A CONSIDERED BLEND OF INDUSTRIAL-STYLE DETAILS AND RAW TEXTURES CELEBRATE THIS HOME’S STORIED PAST AND ITS RUGGED APPEAL
A playful mix of vibrant colour and raw textures enliven the interiors of an industrialstyle apartment
Looking at the colourful, light-filled interiors of this apartment in Barcelona, it’s hard to imagine it in its previous state as an old, run-down office that has seen much better days. Located in the Eixample district, the apartment features a large terrace area as well as traditional brick vaulting and other historic details that could be restored to give it a sense of place. “When designing this apartment, I took inspiration from the existing patinas, with the aim of restoring its distinctive yesteryear charm,” says Jaime Beriestain, who saw to the apartment’s redesign. The Chileanborn, Barcelona-based interior designer and his eponymous firm thus started anew to transform the once unloved space into a stylish sanctuary for the homeowner.
TEXTURES OF TIME
With the existing brickwork laying the groundwork for the design concept, Beriestain sought to restore the apartment while paying tribute to its past. Timeworn details were retained where possible, such as the vaulted ceiling and the brick walls, some of which were painted over to reflect the home’s contemporary new look. Other walls that had to be redone feature recreations of such burnished textures. For example, the dining area is set with a coal-like hue of anthracite in three different shades of grey applied horizontally across the walls. The existing patinas have also influenced the colour schemes of the bedrooms and other spaces within the apartment, with furniture and artworks then selected to fit the hues. The prominent use of copper, corten steel (a metal alloy with an intentionally
oxidised look), filament bulbs, raw concrete and exposed piping add to the home’s rugged, industrial-style aesthetic, complemented by a tactile mix of materials and artworks that give its interior a more homely appeal. To optimise the spacious outdoor area of the apartment, Beriestain chose to design the sitting area by the terrace in the style of a greenhouse—it features a glass roof and french doors that fill the space with abundant daylight. The rustic wooden tables, next to the concrete lamp from Danish brand Menu and a sleek floor lamp, show the studied mix of old with the new. The generously-sized terrace features a lacquered iron gazebo, as well as outdoor sofas and potted plants.
While each space within the apartment has its own colour scheme, the consistent material palette keeps the overall look cohesive. As the social hub of the home, the living area features a spectrum of rosy hues. Designed by Beriestain, the sofa in this common area is upholstered in the Colombo Coral fabric that he had created for Spanish textile company Grupo Lamadrid, alongside matching fabrics for the cushions and armchairs; a rug with a graphic print ties the look together. The bedroom on the other hand, is peppered with accents of blue which fill the monochromatic space with a serene quality. In contrast to the lighter neutral shades in the bedrooms and common areas, Beriestain makes a bold statement at spaces such as the kitchen with the darker palette. Situated by the entrance of the home, the windowless space receives very little daylight. “I tried to turn this weakness into a strength—i gave the dark space a more cosy, warm touch with special lighting and smoky shades,” explains Beriestain. Set against black brick walls, the culinary space is decorated with a handsome mix of black granite countertops, dark wood cabinetry and vintage furniture pieces such as the bar stools and the pendant lights.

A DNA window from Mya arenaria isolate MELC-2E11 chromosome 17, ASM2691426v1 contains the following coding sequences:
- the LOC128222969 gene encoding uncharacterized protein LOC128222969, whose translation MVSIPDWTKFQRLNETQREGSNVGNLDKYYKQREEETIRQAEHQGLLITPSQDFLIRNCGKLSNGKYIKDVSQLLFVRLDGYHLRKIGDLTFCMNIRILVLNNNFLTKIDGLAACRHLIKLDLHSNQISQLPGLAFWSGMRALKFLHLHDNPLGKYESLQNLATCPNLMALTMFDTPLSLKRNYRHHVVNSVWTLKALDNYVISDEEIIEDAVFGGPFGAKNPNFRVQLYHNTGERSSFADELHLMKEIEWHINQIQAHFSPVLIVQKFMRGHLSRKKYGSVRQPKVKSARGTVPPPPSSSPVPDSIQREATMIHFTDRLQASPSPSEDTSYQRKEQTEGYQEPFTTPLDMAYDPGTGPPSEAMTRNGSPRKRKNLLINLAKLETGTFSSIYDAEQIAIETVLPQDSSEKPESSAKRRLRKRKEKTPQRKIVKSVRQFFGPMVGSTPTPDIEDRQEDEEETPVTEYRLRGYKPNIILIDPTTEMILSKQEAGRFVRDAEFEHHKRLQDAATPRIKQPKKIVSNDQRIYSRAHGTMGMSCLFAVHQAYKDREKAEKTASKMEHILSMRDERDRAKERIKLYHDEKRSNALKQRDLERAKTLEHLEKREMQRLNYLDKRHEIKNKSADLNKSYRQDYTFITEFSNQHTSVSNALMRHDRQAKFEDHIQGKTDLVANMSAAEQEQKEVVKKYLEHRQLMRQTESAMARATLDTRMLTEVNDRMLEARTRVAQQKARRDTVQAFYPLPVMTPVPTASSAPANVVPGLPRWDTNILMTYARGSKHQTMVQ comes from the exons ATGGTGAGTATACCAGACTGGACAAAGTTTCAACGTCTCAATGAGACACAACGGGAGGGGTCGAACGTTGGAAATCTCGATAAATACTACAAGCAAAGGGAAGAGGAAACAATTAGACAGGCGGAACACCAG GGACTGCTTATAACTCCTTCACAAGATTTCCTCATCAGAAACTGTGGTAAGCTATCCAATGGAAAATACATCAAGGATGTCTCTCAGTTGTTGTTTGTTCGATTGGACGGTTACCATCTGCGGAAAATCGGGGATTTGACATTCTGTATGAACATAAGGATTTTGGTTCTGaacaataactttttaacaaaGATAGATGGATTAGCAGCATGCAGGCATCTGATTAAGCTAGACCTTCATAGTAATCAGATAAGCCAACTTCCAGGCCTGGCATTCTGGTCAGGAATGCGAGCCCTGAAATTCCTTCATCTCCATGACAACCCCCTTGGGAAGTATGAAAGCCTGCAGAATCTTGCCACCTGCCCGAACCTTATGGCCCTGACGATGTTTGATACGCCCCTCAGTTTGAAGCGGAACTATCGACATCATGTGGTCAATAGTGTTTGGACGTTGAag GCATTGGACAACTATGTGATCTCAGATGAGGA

“When designing this apartment, I took my inspiration from the existing patinas, with aim of restoring its distinctive yesteryear charm”
With a collector’s eye for art and design, Beriestain is fond of bringing together iconic pieces with vintage finds, bespoke furniture and a careful curation of artworks, to make each space uniquely its own. Vintage pieces such as the Sputnik chandelier that Beriestain has restored for the master bedroom, floats above the brand new clay table lamps he designed; in the living area, an engraving by Pablo Picasso for example, is placed next to an oil painting by New York-based artist Bosco Sodi and Beriestain’s custom-made furniture; while in the bathroom, antique washbasins stand next to an array of paintings by Chilean contemporary artist Fernando Prats. “Art is of key importance to this apartment, giving it rhythm and energy,” shares Beriestain. “The modernity of the works of art coexists in perfect harmony with the apartment’s history and the works’ dynamism helps accentuate the different historical details.” Surveying the completed look, Beriestain is certainly pleased with the final result: “Everything comes together naturally to form a cohesive whole.”
Designed in the style of a green house, this lounge area maximises the daylight and the spacious outdoor terrace
THIS PAGE The generouslysized terrace features a lacquered iron gazebo, as well as outdoor sofas and potted plants; interior designer Jaime Beriestain OPPOSITE PAGE The bold brush strokes of the painting by Yago Hortal enlivens the monochromatic dining area
LEFT TO RIGHT The rosy palette of the living area is reflected on the custom-made furniture and rug as well as the painting by Bosco Sodi; a geometric artwork by José Pedro Croft floats above the terrazzo table; the kitchen is a handsome mix of leather, brushed metal and smoky shades
THIS PAGE A painting by American artist Peter Halley adds a pop of colour to the wall; a vintage sideboard at the master bedroom; key pieces in the bathroom include the antique washbasins and the copper bathtub
OPPOSITE PAGE Navy shades contribute to the bedroom’s serene mood